Docker-compose internal communication using endpoints

Working on getting two different services running inside a single docker-compose.yml to communicate w. each other within docker-compose.

The two services are regular NodeJS servers (app1 & app2). app1 receives POST requests from an external source, and should then send a request to the other NodeJS server, app2 w. information based on the initial POST request.

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  • The challenge that I’m facing is how to make the two NodeJS containers communicate w. each other w/o hardcoding a specific container name. The only way I can get the two containers to communicate currently, is to hardcode a url like: http://myproject_app1_1, which will then direct the POST request from app1 to app2 correctly, but due to the way Docker increments container names, it doesn’t scale very well nor support potential container crashing etc.

    Instead I’d prefer to send the POST request to something along the lines of http://app2 or a similar way to handle and alias a number of containers, and no matter how many instances of the app2 container exists Docker will pass the request one of the running app2 containers.

    Here’s a sample of my docker-compose.yml file:

    version: '2'
    
    services:
    
      app1:
        image: 'mhart/alpine-node:6.3.0'
        container_name: app1
        command: npm start
    
      app2:
        image: 'mhart/alpine-node:6.3.0'
        container_name: app2
        command: npm start
    
      # databases [...]
    

    Thanks in advance.

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  • 2 Solutions collect form web for “Docker-compose internal communication using endpoints”

    When you run two containers from one compose file, docker automatically sets up an “internal dns” that allows to reference other containers by their service name defined in the compose file (assuming they are in the same network). So this should work when referencing http://app2 from the first service.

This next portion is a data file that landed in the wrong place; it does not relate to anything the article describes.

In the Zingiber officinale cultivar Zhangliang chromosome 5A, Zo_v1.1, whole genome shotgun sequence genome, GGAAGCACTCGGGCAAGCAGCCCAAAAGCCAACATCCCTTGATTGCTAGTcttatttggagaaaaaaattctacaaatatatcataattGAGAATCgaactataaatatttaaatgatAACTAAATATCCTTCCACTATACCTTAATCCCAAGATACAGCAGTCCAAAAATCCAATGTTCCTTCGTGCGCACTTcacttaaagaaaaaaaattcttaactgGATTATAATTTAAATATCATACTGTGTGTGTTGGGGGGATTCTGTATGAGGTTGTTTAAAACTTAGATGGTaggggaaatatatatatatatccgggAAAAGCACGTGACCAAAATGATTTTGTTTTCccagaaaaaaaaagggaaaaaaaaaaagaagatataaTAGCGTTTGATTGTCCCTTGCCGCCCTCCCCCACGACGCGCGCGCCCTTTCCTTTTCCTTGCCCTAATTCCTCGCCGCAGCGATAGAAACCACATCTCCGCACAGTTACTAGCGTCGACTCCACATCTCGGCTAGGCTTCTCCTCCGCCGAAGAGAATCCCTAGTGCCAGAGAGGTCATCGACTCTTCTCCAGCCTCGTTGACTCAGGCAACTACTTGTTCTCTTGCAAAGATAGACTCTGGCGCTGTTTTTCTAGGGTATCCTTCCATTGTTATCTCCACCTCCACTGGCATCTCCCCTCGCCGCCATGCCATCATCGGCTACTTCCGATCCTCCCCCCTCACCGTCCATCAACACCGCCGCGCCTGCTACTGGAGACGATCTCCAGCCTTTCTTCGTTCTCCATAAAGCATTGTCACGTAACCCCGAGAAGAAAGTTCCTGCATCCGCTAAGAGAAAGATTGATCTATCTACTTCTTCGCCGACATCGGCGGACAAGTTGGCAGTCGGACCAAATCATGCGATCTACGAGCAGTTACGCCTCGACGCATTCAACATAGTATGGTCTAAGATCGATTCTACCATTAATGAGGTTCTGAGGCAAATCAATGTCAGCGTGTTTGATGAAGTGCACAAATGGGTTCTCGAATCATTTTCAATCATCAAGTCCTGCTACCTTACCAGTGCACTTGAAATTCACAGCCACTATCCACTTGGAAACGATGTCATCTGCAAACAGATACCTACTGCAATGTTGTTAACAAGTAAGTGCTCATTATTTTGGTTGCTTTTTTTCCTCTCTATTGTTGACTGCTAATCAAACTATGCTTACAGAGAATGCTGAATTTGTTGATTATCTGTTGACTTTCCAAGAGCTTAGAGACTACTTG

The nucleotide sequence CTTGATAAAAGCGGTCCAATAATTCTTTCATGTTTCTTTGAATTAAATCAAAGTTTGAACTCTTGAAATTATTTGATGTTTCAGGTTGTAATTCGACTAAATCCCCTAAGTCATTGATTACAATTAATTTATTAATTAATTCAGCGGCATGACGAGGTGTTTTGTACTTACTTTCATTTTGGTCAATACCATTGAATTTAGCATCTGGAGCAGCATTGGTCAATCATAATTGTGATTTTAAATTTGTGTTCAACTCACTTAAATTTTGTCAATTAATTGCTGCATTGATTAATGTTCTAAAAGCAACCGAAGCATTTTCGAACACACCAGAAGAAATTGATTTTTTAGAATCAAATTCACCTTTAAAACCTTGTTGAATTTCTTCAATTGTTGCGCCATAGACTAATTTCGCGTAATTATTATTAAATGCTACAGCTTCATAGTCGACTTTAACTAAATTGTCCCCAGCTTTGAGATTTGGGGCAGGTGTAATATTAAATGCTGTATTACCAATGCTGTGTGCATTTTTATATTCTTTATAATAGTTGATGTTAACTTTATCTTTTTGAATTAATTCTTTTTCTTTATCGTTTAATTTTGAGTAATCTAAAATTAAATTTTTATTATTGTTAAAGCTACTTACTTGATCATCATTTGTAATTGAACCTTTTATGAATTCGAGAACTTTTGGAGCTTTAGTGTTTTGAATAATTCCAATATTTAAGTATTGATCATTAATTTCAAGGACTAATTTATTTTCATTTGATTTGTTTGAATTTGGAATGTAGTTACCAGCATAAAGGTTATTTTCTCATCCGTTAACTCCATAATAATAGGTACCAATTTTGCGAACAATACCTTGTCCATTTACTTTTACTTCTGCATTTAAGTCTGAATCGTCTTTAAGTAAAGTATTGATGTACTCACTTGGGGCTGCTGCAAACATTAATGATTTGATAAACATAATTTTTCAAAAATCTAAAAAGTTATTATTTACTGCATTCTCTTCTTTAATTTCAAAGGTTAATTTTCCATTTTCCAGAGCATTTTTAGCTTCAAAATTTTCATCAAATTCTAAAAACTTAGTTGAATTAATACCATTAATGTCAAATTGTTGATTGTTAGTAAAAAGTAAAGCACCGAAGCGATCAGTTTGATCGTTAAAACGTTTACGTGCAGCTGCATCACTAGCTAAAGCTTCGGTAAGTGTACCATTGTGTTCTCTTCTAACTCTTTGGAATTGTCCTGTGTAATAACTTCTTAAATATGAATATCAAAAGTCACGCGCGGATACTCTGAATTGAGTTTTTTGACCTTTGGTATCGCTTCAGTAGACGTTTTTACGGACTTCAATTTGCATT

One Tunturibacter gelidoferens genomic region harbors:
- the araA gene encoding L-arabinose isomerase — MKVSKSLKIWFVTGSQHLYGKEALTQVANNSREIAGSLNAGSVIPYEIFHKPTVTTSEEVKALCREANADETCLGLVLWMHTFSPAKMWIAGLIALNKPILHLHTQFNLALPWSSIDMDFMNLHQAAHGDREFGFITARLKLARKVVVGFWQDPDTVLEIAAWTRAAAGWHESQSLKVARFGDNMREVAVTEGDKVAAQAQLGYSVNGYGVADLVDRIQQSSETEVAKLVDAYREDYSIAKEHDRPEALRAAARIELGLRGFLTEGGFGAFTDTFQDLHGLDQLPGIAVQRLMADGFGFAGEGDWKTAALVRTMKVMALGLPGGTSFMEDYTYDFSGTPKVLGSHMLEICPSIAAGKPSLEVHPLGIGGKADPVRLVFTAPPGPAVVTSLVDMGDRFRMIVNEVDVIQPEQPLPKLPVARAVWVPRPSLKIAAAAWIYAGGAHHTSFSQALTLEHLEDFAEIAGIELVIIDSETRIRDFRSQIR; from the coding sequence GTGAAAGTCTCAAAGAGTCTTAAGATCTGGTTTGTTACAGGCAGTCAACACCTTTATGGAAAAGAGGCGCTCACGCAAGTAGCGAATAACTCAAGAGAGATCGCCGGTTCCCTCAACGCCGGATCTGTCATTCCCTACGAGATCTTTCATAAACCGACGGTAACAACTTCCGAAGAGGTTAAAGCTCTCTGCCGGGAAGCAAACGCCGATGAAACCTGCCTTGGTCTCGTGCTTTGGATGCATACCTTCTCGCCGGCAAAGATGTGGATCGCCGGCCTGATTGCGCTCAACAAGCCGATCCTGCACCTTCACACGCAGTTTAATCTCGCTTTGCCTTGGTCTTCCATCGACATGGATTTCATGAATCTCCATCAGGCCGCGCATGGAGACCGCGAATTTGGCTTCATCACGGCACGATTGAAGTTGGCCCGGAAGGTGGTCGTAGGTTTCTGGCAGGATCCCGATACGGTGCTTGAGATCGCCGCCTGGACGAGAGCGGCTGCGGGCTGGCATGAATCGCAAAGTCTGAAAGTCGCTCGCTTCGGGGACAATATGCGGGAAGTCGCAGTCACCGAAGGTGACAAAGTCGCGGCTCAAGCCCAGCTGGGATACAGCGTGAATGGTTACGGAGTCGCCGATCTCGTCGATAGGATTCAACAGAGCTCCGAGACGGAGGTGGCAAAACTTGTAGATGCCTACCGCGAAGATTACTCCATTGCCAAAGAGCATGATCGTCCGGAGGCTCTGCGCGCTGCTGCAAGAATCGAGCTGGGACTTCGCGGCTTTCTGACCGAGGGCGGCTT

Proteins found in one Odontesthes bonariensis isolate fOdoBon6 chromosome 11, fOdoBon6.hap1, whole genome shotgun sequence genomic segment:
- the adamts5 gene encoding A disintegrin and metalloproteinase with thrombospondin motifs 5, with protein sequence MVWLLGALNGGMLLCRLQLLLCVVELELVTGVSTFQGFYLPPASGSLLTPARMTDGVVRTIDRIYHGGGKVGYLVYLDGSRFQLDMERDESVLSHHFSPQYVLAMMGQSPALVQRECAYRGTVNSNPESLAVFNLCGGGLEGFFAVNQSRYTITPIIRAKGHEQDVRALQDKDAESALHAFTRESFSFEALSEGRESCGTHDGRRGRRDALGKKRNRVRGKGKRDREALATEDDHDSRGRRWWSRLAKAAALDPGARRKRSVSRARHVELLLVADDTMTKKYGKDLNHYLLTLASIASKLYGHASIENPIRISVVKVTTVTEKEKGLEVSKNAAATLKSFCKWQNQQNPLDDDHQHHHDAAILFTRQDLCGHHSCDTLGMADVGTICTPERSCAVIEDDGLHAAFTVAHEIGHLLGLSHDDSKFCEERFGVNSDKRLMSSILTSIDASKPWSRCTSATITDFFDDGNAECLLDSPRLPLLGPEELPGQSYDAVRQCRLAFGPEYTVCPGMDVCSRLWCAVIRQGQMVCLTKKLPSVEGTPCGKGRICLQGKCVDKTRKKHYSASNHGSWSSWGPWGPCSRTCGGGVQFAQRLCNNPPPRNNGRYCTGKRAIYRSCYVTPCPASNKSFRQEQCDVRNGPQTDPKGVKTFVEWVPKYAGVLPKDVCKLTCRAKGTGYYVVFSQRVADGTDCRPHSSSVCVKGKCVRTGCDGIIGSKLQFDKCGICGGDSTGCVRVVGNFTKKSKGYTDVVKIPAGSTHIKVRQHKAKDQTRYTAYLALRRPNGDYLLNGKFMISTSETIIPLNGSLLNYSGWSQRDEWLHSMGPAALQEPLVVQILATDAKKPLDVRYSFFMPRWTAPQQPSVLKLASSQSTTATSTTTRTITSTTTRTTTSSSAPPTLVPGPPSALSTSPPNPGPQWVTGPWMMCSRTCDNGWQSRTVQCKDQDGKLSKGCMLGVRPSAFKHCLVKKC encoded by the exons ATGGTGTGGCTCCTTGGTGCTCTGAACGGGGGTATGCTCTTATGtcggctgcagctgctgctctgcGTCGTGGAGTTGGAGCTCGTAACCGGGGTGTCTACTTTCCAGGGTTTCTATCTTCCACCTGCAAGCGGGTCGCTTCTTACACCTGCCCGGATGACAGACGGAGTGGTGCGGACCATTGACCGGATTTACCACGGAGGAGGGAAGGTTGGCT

See this example proxying requests from proxy to the backend whoamiapp by just using the service name.

    default.conf

    server {
        listen 80;
    
        location / {
            proxy_pass http://whoamiapp;
        }
    }
    

    docker-compose.yml

    version: "2"
    services:
      proxy:
        image: nginx
        volumes:
            - ./default.conf:/etc/nginx/conf.d/default.conf:ro
        ports:
        - "80:80"
    
      whoamiapp:
        image: emilevauge/whoami
    

    Run it using docker-compose up -d and try running curl <dockerhost>.

    This sample uses the default network with docker-compose file version 2. You can read more about how networking with docker-compose works here: https://docs.docker.com/compose/networking/

    Probably your configuration of the container_name property somehow interferes with this behaviour? You should not need to define this on your own.

    Ok. This is two questions.

    First: how to don`t hardcode container names.
    you can use system environment variables like:

    nodeJS file:

    app2Address = process.env.APP2_ADDRESS; 
    response = http.request(app2Address);
    

    docker compose file:

    app1:
      image: 'mhart/alpine-node:6.3.0'
      container_name: app1
      command: npm start
      environment: 
       - APP2_ADDRESS: ${app2_address}
    
    app2:
      image: 'mhart/alpine-node:6.3.0'
      container_name: app2
      command: npm start
      environment: 
       - HOSTNAME: ${app2_address}
    

    and .env file like:

    app2_address=myapp2.com
    

    also you can use wildcard application config file. And when container starts you need to substitute real hostname.
    for this action you need create entrypoint.sh and use “sed” like:

    sed -i '/sAPP_2HOSTNAME_WILDCARD/${app2_address}/g /app1/congig.js
    

    Second. how to make a transparent load balancing:

    you need use http load balancer like

    • haproxy
    • nginx as load balancer

    There is hello-world tutorial how to make a load balancing with docker

    Docker will be the best open platform for developers and sysadmins to build, ship, and run distributed applications.